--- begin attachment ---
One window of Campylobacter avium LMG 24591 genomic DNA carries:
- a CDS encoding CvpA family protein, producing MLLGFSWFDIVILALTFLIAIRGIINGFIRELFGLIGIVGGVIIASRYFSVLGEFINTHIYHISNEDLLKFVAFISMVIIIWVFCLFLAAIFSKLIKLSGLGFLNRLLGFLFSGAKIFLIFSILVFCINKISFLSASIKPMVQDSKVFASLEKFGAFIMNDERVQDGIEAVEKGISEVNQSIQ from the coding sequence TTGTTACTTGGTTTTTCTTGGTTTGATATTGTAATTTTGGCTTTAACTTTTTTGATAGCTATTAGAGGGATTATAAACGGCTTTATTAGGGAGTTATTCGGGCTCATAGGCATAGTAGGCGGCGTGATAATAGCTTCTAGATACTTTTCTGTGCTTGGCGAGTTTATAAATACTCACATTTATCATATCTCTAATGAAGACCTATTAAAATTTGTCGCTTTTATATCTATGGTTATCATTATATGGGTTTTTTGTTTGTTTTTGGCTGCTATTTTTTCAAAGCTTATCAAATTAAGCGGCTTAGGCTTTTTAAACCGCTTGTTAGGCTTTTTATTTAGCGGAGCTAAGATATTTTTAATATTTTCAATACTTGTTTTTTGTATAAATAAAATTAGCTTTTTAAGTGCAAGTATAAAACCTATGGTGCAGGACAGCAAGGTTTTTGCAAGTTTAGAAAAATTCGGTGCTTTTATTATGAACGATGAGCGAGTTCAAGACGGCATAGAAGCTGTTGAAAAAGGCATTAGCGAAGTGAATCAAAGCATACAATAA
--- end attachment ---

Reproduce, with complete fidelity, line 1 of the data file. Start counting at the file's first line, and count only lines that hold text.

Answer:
One window of Campylobacter avium LMG 24591 genomic DNA carries: